NoteTab also supports HTML5 and CSS3, the latest versions for HTML and CSS documents. This allows the app to automatically correct and predict syntax, thereby speeding up development times significantly. It also includes vast and expansive libraries for HTML and CSS. Throw in a tabbed interface for enhanced multitasking, a powerful syntax highlighting feature and it is easy to see why NoteTab is one of the most popular text editing programs for web developers and webmasters. The app is a paid app, but there also exists a free version that has to do without some of the powerful features in the full version. Do your diligence to confirm if the app is the worth the money for you or not; makes no sense to buy an app for the features that you might never end up using.
Designed with developers in mind, the app is “portable”, meaning that it does not need to be installed on a system and does not write to the system registry. The app runs directly off its executable, making it secure and free of vulnerabilities.
TabPad bills itself as “yet another Notepad clone”, and it is absolutely en pointe It is identical to the bundled Microsoft program, except it has tabs. A very useful feature of TabPad is that it has integrated automatic saving and recovery features, allowing you to salvage your work if the app crashed or your operating system froze or if the power suddenly went out. It also features support for drag and drop so that you can directly open files in TabPad from Explorer itself.
The app works as advertised, and that is definitely what it does. Unlike apps that oversell themselves, and the users end up getting disappointed, TabPad offers some incremental functionality over Notepad and does it well. In addition to the tabbed interface, it also has a built-in clipboard so you can store snippets of text for later use. Because TabPad is identical to Notepad in ways more than one, you can set it as your default text editor; it also allows opening only one instance of a file, which ensures that you do not accidentally overwrite changes or create other issues with different versions.
So there you have it: a comprehensive discussion of the most popular alternative text editing software to Notepad. Remember that Notepad already works perfectly well as a basic barebones text editor; if you have no need for advanced features, you can get by with using Notepad with absolutely no issues at all. Notepad is also lightweight enough that it starts up and performs very well, even on older and less powerful systems. That ensures compatibility across a variety of hardware platforms and versions of Operating Systems.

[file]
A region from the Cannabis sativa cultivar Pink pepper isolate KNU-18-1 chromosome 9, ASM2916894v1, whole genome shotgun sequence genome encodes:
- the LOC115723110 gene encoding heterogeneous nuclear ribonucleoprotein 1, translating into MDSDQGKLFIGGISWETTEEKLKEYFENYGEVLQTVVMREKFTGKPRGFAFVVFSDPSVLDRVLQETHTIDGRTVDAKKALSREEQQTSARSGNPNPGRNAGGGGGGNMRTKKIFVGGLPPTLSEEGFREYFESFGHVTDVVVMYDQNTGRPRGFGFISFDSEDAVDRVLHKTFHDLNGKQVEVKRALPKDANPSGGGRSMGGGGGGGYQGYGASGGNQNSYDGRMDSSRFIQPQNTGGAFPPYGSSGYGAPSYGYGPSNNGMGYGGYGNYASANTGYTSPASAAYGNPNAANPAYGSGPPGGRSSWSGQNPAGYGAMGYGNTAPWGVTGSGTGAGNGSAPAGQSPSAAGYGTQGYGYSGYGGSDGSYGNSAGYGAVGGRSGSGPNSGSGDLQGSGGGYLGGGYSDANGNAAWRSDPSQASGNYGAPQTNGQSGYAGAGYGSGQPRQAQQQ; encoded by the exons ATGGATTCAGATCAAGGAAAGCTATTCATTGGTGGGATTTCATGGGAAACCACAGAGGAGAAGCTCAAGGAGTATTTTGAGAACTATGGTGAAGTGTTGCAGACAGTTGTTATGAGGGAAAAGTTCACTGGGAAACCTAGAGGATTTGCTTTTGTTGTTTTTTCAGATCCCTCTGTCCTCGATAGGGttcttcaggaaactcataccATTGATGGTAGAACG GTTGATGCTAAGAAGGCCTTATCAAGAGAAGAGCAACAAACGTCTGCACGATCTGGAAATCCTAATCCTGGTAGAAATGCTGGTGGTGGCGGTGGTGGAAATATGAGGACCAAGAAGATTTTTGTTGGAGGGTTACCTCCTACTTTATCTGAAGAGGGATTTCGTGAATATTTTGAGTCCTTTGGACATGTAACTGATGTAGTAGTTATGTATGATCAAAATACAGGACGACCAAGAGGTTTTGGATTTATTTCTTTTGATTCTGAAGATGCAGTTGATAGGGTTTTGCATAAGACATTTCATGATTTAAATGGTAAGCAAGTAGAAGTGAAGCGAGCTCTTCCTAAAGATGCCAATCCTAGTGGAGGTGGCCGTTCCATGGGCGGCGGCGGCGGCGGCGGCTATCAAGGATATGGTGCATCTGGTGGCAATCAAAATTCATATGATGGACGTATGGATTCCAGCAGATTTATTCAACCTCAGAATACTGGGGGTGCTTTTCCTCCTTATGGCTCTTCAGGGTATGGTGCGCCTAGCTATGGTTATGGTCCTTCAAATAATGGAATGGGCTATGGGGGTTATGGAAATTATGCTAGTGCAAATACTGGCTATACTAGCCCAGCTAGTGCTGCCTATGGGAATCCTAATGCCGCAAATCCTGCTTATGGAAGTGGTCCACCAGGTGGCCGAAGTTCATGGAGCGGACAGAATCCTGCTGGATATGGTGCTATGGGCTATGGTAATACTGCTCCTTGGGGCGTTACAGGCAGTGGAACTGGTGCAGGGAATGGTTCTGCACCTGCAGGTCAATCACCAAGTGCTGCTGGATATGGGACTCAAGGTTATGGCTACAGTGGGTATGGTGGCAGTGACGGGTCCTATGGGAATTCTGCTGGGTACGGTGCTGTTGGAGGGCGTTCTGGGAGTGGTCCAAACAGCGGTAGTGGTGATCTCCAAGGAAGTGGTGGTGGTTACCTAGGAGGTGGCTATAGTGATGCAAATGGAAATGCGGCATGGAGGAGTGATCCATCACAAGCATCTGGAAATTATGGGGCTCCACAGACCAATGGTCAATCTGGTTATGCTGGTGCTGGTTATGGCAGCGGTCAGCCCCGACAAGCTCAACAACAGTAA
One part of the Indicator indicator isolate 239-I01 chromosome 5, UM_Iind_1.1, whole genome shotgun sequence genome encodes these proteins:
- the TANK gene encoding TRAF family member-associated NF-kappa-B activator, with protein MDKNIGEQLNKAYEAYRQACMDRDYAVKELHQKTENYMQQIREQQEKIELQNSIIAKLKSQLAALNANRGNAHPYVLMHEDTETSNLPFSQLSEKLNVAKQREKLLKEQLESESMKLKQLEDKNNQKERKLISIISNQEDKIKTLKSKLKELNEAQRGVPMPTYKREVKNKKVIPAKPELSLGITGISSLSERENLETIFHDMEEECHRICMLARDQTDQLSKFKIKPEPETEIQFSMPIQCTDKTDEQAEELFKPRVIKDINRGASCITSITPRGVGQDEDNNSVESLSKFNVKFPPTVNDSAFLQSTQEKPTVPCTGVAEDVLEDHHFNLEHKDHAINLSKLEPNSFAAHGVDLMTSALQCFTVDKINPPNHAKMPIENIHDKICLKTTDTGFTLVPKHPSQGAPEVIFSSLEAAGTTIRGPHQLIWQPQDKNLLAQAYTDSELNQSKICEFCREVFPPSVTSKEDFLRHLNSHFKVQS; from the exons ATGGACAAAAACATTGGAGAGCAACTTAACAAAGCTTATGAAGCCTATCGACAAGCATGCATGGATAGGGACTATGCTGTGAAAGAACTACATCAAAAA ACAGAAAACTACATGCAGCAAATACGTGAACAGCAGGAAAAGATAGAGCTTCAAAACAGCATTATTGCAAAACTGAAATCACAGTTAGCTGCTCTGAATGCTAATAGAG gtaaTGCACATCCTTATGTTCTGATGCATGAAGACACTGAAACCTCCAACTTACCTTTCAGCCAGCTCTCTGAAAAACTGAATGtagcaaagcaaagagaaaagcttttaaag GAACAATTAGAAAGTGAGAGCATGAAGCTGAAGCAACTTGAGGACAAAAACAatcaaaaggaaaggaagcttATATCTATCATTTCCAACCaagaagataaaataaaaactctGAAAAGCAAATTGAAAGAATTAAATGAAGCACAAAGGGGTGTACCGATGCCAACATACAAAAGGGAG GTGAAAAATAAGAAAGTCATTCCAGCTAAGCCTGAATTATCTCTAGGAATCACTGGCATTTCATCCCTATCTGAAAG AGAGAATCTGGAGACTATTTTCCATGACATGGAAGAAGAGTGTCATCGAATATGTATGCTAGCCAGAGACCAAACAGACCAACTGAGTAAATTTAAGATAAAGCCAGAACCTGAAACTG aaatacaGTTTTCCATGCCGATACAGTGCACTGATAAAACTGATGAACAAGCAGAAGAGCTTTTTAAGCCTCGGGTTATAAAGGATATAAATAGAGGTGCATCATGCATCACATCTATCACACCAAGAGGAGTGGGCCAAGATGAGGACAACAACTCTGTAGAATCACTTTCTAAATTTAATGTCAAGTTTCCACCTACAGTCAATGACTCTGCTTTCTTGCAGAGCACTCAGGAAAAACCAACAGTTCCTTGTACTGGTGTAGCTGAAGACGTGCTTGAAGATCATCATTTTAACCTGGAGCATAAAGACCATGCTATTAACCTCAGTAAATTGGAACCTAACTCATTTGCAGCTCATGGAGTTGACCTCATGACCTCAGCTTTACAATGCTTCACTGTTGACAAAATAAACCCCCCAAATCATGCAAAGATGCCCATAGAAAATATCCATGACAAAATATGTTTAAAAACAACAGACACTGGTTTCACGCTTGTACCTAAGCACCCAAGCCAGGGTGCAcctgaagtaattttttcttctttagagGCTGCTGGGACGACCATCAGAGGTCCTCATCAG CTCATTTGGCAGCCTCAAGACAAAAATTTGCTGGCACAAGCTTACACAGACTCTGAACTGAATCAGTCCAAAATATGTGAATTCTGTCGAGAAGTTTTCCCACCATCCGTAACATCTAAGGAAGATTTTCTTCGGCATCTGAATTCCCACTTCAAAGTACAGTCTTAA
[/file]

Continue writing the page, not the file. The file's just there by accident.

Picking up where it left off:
Therefore, depending on if you are a web developer, a programmer, a writer, or just someone who enjoys additional features that add to your productivity, you have plenty of options to choose from for an alternative to Notepad. While most text editing software are understandably aimed at developers, some alternatives make text editing and word processing their central goal; while certainly less common, such programs are available for use by those who want it. The choices are literally endless, and after you figure out what you will use the software for, picking the perfect Notepad alternative is very easy. If you just want a no-frills text editor for quickly jotting down notes and the like, you might like TabPad. If you primarily require a text editor for web development and maintenance purposes, NoteTab might be a sound investment for you thanks to its advanced features related to HTML and CSS development. If you just want a good looking app, and we definitely do not blame you for that, you can go with Bend that looks very attractive but is not completely lacking on the features front either. Finally, if you want a powerful text editor that is simple enough for beginners and yet powerful enough to satisfy advanced users, you can go with Notepad++.